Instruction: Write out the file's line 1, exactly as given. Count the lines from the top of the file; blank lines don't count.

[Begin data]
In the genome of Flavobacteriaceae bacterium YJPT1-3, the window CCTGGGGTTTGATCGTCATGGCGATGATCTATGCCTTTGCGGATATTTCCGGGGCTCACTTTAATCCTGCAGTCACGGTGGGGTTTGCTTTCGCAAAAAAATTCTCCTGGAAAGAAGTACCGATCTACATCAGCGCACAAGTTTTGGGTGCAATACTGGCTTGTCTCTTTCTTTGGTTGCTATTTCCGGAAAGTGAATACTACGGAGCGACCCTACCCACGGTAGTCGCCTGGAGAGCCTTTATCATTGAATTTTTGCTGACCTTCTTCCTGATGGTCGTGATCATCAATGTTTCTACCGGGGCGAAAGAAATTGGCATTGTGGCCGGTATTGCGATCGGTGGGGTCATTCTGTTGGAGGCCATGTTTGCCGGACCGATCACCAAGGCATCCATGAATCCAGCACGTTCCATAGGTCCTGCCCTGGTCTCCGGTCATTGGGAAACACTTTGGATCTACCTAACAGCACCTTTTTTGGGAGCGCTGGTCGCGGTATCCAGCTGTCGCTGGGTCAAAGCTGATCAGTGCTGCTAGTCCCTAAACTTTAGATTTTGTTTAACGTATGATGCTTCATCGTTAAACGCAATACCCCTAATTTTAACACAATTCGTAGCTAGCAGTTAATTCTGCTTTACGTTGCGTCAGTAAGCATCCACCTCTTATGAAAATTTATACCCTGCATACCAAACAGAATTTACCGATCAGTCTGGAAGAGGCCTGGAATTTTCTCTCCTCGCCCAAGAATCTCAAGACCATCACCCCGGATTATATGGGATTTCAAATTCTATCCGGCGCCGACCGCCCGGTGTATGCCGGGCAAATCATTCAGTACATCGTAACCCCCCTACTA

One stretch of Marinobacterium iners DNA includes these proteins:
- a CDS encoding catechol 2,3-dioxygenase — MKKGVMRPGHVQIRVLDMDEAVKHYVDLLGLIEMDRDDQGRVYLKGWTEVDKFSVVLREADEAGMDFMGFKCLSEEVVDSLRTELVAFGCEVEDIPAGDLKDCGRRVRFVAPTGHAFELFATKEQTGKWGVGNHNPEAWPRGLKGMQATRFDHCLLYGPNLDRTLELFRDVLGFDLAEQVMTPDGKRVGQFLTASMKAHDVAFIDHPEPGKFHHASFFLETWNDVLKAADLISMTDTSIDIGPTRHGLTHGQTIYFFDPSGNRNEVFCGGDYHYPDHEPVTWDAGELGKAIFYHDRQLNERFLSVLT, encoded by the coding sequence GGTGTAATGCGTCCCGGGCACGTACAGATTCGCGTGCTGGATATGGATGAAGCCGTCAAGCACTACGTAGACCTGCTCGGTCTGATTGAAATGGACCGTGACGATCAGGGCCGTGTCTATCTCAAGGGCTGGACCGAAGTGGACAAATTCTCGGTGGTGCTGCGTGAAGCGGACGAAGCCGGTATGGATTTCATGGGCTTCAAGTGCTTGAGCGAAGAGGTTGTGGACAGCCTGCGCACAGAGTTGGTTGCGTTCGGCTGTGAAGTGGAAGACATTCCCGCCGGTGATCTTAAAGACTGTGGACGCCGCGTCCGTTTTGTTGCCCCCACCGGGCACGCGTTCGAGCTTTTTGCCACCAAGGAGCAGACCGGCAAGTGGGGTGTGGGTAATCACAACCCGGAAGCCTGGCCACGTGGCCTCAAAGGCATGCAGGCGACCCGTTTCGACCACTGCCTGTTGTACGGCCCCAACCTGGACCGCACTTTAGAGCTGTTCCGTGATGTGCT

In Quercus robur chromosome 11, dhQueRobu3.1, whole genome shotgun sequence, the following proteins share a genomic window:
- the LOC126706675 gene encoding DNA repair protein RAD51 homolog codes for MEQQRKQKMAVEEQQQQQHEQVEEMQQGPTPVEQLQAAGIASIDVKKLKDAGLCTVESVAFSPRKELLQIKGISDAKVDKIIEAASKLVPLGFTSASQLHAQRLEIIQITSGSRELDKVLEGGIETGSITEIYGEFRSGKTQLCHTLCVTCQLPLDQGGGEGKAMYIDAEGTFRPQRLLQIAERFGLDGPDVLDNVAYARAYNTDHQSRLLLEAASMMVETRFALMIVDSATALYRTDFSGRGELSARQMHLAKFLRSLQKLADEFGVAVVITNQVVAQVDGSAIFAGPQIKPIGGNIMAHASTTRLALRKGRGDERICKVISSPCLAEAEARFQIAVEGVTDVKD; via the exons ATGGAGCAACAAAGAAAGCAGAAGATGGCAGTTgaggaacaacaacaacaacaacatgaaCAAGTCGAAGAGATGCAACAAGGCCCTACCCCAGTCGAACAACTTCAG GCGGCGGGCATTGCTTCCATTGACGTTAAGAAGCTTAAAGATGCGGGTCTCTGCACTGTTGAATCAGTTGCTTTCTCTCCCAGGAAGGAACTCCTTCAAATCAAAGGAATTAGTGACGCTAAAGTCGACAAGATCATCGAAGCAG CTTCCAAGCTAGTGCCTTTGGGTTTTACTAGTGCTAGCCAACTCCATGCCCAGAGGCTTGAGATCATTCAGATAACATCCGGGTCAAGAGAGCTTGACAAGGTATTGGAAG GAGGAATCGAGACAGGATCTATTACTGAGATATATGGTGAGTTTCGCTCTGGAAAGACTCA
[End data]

In the genome of Flavobacteriaceae bacterium YJPT1-3, the window CCTGGGGTTTGATCGTCATGGCGATGATCTATGCCTTTGCGGATATTTCCGGGGCTCACTTTAATCCTGCAGTCACGGTGGGGTTTGCTTTCGCAAAAAAATTCTCCTGGAAAGAAGTACCGATCTACATCAGCGCACAAGTTTTGGGTGCAATACTGGCTTGTCTCTTTCTTTGGTTGCTATTTCCGGAAAGTGAATACTACGGAGCGACCCTACCCACGGTAGTCGCCTGGAGAGCCTTTATCATTGAATTTTTGCTGACCTTCTTCCTGATGGTCGTGATCATCAATGTTTCTACCGGGGCGAAAGAAATTGGCATTGTGGCCGGTATTGCGATCGGTGGGGTCATTCTGTTGGAGGCCATGTTTGCCGGACCGATCACCAAGGCATCCATGAATCCAGCACGTTCCATAGGTCCTGCCCTGGTCTCCGGTCATTGGGAAACACTTTGGATCTACCTAACAGCACCTTTTTTGGGAGCGCTGGTCGCGGTATCCAGCTGTCGCTGGGTCAAAGCTGATCAGTGCTGCTAGTCCCTAAACTTTAGATTTTGTTTAACGTATGATGCTTCATCGTTAAACGCAATACCCCTAATTTTAACACAATTCGTAGCTAGCAGTTAATTCTGCTTTACGTTGCGTCAGTAAGCATCCACCTCTTATGAAAATTTATACCCTGCATACCAAACAGAATTTACCGATCAGTCTGGAAGAGGCCTGGAATTTTCTCTCCTCGCCCAAGAATCTCAAGACCATCACCCCGGATTATATGGGATTTCAAATTCTATCCGGCGCCGACCGCCCGGTGTATGCCGGGCAAATCATTCAGTACATCGTAACCCCCCTACTA